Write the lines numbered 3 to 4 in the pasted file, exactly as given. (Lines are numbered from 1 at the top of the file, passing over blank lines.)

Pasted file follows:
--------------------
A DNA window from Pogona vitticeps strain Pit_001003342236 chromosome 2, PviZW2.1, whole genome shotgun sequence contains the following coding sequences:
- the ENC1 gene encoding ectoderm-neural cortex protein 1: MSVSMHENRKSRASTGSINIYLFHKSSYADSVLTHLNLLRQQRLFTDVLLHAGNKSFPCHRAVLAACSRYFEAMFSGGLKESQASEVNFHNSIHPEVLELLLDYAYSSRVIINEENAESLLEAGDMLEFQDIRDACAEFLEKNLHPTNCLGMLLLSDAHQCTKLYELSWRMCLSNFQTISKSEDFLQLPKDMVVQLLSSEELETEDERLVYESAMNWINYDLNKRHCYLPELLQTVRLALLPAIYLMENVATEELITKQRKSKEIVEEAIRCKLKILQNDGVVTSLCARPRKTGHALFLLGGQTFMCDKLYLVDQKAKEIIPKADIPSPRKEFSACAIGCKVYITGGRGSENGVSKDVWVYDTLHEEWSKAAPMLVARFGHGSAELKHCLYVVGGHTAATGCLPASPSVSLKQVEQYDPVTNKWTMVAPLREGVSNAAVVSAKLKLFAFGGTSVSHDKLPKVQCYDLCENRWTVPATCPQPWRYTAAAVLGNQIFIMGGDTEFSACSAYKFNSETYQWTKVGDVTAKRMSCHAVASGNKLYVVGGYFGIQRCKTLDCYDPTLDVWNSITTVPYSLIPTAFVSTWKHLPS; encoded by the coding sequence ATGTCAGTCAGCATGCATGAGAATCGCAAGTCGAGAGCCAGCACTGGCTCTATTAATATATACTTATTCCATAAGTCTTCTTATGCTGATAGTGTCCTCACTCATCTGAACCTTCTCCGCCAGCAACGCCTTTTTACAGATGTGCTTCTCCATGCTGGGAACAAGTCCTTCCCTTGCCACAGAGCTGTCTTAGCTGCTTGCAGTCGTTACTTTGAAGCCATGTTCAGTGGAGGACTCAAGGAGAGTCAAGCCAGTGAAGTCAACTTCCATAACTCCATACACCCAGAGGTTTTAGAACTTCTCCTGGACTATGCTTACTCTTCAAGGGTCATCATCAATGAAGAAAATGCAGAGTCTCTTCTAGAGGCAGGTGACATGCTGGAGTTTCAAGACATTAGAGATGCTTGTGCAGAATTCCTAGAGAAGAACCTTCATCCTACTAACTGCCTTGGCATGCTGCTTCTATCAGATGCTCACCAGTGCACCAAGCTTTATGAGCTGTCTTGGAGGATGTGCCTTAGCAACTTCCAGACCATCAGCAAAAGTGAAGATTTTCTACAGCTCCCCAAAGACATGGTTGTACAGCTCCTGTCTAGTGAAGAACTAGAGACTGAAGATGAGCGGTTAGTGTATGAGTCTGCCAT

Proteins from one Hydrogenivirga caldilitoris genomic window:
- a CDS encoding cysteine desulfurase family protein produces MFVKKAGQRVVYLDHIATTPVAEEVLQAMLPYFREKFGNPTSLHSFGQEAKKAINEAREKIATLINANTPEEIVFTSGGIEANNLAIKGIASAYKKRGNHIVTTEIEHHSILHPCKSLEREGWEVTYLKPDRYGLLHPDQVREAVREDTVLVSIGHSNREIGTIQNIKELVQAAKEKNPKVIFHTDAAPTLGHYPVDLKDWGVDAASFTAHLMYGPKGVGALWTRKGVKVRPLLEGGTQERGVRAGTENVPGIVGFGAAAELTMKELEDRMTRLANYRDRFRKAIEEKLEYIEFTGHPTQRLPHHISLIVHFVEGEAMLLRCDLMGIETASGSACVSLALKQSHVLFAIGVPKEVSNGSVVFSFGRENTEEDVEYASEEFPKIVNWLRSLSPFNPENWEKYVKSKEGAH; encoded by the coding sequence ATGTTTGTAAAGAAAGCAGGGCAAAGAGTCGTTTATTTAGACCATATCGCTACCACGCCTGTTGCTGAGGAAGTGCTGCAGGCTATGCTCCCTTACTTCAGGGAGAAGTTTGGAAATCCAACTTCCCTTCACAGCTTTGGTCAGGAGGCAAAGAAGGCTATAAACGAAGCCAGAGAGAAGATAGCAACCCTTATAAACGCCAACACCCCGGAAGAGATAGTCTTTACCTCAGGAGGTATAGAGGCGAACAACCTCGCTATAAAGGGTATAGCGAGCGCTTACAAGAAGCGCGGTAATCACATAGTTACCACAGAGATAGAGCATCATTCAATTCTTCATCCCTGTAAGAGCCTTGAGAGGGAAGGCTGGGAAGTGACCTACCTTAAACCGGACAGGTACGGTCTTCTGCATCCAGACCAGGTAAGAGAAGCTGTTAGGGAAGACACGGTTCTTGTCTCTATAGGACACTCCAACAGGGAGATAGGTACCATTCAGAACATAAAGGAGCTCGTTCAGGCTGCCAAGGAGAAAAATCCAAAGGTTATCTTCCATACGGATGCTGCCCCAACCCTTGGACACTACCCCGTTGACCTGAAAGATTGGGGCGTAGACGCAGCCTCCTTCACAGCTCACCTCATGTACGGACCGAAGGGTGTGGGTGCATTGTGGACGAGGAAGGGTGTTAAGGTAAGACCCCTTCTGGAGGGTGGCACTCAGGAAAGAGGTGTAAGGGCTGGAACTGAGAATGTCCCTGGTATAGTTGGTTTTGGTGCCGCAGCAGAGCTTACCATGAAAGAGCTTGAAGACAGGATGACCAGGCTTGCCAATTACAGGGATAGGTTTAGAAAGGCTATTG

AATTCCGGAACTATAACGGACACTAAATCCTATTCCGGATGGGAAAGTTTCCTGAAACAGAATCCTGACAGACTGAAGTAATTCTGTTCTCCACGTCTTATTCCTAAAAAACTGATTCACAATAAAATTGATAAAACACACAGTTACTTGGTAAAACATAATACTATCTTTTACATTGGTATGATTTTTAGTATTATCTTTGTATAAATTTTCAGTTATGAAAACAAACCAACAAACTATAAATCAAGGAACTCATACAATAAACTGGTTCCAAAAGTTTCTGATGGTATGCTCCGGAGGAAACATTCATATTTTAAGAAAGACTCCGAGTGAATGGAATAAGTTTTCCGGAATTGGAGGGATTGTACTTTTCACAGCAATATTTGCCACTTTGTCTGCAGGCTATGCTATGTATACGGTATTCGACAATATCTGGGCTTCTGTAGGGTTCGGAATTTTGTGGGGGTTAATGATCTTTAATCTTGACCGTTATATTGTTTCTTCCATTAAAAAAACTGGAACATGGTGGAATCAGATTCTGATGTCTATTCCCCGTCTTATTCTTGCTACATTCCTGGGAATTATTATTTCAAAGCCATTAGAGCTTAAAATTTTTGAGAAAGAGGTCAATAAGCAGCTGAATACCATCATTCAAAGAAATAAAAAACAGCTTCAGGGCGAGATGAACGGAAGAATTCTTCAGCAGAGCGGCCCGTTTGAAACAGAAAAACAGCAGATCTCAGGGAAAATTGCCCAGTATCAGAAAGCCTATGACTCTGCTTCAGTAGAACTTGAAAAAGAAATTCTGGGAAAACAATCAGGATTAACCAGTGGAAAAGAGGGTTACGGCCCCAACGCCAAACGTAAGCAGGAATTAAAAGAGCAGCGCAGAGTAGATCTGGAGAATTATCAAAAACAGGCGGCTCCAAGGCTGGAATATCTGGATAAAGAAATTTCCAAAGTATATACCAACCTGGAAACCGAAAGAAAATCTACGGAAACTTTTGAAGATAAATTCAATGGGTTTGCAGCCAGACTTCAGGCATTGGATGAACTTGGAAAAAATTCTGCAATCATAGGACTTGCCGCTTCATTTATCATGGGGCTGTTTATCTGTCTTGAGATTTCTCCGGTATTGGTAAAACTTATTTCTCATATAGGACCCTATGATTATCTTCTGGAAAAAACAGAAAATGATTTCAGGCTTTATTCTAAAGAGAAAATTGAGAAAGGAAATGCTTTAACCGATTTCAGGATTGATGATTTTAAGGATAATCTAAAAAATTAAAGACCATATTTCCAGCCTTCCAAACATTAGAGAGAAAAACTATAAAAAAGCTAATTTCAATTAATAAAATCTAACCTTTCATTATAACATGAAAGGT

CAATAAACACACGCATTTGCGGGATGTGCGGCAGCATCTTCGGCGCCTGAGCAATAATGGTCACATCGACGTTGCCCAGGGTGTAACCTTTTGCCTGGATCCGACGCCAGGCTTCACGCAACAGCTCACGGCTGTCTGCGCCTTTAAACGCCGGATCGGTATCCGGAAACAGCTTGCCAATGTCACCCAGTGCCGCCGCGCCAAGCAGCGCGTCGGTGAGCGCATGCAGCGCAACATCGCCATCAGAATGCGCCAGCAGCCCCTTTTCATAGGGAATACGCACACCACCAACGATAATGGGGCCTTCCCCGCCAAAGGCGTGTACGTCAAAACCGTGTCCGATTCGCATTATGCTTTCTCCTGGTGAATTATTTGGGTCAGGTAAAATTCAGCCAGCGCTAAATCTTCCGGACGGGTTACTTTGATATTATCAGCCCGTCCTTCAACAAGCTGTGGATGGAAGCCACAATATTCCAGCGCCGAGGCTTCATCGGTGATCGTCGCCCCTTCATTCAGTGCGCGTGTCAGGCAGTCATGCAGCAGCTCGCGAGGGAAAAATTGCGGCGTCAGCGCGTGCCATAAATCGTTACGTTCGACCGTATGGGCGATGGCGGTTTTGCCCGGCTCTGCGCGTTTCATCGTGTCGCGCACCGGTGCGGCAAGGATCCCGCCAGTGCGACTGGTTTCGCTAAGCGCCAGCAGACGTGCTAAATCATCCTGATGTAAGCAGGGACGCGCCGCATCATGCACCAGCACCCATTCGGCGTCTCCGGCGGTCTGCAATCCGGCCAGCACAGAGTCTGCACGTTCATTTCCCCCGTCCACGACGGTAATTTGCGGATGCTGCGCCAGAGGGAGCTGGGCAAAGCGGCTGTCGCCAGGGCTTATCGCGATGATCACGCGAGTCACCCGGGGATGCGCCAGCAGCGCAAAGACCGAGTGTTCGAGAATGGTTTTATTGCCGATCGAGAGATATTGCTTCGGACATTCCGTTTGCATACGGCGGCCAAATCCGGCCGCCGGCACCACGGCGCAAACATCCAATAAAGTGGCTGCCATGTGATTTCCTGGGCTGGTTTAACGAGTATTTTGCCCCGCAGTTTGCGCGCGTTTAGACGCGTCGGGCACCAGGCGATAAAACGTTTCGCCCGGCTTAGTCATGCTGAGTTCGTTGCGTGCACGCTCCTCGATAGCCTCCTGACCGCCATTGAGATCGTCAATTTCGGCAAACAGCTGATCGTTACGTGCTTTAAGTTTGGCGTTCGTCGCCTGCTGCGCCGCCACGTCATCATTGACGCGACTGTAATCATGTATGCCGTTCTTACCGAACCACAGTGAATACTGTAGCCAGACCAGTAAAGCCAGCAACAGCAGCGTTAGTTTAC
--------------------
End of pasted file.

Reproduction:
Proteins from one Hydrogenivirga caldilitoris genomic window:
- a CDS encoding cysteine desulfurase family protein produces MFVKKAGQRVVYLDHIATTPVAEEVLQAMLPYFREKFGNPTSLHSFGQEAKKAINEAREKIATLINANTPEEIVFTSGGIEANNLAIKGIASAYKKRGNHIVTTEIEHHSILHPCKSLEREGWEVTYLKPDRYGLLHPDQVREAVREDTVLVSIGHSNREIGTIQNIKELVQAAKEKNPKVIFHTDAAPTLGHYPVDLKDWGVDAASFTAHLMYGPKGVGALWTRKGVKVRPLLEGGTQERGVRAGTENVPGIVGFGAAAELTMKELEDRMTRLANYRDRFRKAIEEKLEYIEFTGHPTQRLPHHISLIVHFVEGEAMLLRCDLMGIETASGSACVSLALKQSHVLFAIGVPKEVSNGSVVFSFGRENTEEDVEYASEEFPKIVNWLRSLSPFNPENWEKYVKSKEGAH; encoded by the coding sequence ATGTTTGTAAAGAAAGCAGGGCAAAGAGTCGTTTATTTAGACCATATCGCTACCACGCCTGTTGCTGAGGAAGTGCTGCAGGCTATGCTCCCTTACTTCAGGGAGAAGTTTGGAAATCCAACTTCCCTTCACAGCTTTGGTCAGGAGGCAAAGAAGGCTATAAACGAAGCCAGAGAGAAGATAGCAACCCTTATAAACGCCAACACCCCGGAAGAGATAGTCTTTACCTCAGGAGGTATAGAGGCGAACAACCTCGCTATAAAGGGTATAGCGAGCGCTTACAAGAAGCGCGGTAATCACATAGTTACCACAGAGATAGAGCATCATTCAATTCTTCATCCCTGTAAGAGCCTTGAGAGGGAAGGCTGGGAAGTGACCTACCTTAAACCGGACAGGTACGGTCTTCTGCATCCAGACCAGGTAAGAGAAGCTGTTAGGGAAGACACGGTTCTTGTCTCTATAGGACACTCCAACAGGGAGATAGGTACCATTCAGAACATAAAGGAGCTCGTTCAGGCTGCCAAGGAGAAAAATCCAAAGGTTATCTTCCATACGGATGCTGCCCCAACCCTTGGACACTACCCCGTTGACCTGAAAGATTGGGGCGTAGACGCAGCCTCCTTCACAGCTCACCTCATGTACGGACCGAAGGGTGTGGGTGCATTGTGGACGAGGAAGGGTGTTAAGGTAAGACCCCTTCTGGAGGGTGGCACTCAGGAAAGAGGTGTAAGGGCTGGAACTGAGAATGTCCCTGGTATAGTTGGTTTTGGTGCCGCAGCAGAGCTTACCATGAAAGAGCTTGAAGACAGGATGACCAGGCTTGCCAATTACAGGGATAGGTTTAGAAAGGCTATTG